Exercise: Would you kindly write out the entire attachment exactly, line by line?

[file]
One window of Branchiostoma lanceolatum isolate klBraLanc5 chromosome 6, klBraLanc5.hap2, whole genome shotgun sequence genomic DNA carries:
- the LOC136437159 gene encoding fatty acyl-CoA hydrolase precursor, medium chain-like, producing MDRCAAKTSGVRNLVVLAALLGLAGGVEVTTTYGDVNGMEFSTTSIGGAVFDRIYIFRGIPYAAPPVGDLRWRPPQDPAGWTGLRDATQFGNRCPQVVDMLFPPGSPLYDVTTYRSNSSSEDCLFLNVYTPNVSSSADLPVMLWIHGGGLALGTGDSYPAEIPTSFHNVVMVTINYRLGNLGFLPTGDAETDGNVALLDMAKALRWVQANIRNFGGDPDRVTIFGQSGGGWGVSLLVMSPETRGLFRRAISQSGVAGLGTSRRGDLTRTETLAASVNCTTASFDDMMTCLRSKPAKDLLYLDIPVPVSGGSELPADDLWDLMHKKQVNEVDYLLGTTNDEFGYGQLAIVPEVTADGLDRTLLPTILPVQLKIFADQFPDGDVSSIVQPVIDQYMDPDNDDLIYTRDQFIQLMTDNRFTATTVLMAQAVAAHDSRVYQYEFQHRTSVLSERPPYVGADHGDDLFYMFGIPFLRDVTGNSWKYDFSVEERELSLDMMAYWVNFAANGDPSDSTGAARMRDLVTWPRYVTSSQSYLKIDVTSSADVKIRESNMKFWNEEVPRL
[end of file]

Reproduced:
One window of Branchiostoma lanceolatum isolate klBraLanc5 chromosome 6, klBraLanc5.hap2, whole genome shotgun sequence genomic DNA carries:
- the LOC136437159 gene encoding fatty acyl-CoA hydrolase precursor, medium chain-like, producing MDRCAAKTSGVRNLVVLAALLGLAGGVEVTTTYGDVNGMEFSTTSIGGAVFDRIYIFRGIPYAAPPVGDLRWRPPQDPAGWTGLRDATQFGNRCPQVVDMLFPPGSPLYDVTTYRSNSSSEDCLFLNVYTPNVSSSADLPVMLWIHGGGLALGTGDSYPAEIPTSFHNVVMVTINYRLGNLGFLPTGDAETDGNVALLDMAKALRWVQANIRNFGGDPDRVTIFGQSGGGWGVSLLVMSPETRGLFRRAISQSGVAGLGTSRRGDLTRTETLAASVNCTTASFDDMMTCLRSKPAKDLLYLDIPVPVSGGSELPADDLWDLMHKKQVNEVDYLLGTTNDEFGYGQLAIVPEVTADGLDRTLLPTILPVQLKIFADQFPDGDVSSIVQPVIDQYMDPDNDDLIYTRDQFIQLMTDNRFTATTVLMAQAVAAHDSRVYQYEFQHRTSVLSERPPYVGADHGDDLFYMFGIPFLRDVTGNSWKYDFSVEERELSLDMMAYWVNFAANGDPSDSTGAARMRDLVTWPRYVTSSQSYLKIDVTSSADVKIRESNMKFWNEEVPRL